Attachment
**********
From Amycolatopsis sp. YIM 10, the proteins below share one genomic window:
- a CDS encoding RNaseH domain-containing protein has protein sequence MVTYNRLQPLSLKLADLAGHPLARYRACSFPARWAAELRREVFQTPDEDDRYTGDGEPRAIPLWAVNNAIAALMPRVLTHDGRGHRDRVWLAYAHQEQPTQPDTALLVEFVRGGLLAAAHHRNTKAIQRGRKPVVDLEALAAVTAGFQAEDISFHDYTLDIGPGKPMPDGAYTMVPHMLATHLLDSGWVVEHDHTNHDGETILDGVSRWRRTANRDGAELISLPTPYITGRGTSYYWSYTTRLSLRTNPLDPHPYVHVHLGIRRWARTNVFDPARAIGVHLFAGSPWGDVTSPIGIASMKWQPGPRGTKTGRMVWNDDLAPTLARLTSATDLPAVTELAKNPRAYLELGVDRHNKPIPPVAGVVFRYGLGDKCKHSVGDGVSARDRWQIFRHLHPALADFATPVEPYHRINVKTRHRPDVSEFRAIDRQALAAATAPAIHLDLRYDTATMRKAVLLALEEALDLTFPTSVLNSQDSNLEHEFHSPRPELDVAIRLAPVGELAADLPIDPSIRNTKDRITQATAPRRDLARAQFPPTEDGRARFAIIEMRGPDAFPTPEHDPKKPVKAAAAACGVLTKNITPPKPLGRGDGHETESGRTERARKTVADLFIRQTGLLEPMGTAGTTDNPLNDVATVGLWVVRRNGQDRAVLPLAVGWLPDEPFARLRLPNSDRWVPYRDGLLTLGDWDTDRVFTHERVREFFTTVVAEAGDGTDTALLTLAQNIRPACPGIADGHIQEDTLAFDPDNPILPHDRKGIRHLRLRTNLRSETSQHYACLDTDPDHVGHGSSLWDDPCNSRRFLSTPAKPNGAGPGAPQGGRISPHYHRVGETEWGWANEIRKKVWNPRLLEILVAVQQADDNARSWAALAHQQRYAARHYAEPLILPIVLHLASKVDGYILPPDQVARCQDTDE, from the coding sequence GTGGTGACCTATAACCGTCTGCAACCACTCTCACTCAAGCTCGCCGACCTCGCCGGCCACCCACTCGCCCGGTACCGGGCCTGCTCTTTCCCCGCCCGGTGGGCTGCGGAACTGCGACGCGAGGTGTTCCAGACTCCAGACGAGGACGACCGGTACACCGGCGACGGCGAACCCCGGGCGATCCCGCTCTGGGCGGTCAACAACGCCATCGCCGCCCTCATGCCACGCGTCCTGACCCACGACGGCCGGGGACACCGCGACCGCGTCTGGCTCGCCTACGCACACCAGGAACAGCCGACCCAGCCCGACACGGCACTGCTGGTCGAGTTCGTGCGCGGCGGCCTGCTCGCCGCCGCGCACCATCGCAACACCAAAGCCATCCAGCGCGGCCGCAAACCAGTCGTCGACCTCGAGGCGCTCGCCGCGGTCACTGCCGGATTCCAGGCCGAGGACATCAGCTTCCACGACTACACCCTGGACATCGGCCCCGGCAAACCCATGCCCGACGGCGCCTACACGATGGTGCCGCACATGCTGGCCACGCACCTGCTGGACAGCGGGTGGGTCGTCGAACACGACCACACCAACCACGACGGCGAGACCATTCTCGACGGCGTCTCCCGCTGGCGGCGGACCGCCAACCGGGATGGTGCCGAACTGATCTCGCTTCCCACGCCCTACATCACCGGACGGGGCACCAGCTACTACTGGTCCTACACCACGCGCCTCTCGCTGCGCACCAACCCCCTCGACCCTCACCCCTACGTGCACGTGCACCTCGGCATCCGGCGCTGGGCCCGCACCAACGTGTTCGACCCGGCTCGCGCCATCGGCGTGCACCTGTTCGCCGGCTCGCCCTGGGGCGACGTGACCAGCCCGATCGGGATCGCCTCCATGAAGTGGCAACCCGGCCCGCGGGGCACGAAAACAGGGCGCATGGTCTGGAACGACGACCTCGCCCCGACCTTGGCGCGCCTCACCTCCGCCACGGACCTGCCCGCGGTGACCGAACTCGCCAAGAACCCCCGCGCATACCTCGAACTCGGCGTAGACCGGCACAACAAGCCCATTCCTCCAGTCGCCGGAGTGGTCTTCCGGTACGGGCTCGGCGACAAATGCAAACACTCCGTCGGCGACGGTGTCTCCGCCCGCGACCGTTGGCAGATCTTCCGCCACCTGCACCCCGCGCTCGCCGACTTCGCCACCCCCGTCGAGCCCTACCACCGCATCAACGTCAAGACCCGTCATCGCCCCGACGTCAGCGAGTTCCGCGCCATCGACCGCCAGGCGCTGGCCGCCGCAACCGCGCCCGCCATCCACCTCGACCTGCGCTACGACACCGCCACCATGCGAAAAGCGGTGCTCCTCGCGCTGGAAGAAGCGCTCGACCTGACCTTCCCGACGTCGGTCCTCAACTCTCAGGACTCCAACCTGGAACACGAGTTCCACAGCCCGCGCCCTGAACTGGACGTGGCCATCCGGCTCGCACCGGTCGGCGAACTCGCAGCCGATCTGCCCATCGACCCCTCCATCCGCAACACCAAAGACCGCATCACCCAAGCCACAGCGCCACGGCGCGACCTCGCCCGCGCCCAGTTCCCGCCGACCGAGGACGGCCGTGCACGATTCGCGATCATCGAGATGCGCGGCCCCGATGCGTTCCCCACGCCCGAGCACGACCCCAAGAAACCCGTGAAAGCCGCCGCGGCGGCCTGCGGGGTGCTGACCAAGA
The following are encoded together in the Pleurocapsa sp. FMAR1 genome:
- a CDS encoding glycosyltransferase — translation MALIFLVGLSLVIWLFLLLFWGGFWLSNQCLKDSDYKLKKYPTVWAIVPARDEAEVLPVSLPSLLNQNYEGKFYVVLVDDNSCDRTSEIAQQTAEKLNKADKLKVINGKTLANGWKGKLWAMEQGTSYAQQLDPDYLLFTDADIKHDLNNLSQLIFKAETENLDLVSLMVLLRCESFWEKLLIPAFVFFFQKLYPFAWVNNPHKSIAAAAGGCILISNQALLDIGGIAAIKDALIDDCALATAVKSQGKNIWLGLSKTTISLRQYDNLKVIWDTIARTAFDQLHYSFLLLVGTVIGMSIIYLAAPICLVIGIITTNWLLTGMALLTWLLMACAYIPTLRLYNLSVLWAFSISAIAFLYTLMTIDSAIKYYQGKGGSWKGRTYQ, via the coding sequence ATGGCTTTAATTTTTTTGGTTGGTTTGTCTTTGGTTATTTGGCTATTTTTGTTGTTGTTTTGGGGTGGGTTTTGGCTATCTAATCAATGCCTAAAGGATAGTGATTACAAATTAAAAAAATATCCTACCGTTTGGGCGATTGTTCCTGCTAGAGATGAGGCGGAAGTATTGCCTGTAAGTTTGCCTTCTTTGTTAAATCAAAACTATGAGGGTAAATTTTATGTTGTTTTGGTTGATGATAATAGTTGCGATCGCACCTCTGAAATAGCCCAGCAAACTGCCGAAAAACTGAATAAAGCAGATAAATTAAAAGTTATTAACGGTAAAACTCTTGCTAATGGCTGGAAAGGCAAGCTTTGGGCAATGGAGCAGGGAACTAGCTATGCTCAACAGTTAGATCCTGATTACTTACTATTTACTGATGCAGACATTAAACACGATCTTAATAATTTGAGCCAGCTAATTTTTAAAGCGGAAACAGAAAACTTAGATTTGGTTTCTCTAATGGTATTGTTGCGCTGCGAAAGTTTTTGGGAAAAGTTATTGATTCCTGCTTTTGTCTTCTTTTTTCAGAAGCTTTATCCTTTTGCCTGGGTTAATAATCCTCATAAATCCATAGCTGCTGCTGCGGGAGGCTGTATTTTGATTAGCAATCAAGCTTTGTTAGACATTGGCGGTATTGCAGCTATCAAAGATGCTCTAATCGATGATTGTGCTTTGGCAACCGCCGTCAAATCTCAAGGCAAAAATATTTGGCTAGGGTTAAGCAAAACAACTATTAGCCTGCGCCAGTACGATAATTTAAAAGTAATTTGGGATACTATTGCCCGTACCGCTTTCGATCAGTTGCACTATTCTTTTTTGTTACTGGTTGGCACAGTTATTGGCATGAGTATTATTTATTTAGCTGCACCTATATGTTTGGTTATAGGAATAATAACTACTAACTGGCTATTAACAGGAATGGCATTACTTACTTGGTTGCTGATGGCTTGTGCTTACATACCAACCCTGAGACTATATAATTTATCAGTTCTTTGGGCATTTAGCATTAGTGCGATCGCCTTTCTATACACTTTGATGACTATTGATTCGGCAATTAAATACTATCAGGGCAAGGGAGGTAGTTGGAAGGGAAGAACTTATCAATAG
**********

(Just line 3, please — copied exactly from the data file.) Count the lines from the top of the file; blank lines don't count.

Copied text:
The following are encoded together in the Pleurocapsa sp. FMAR1 genome: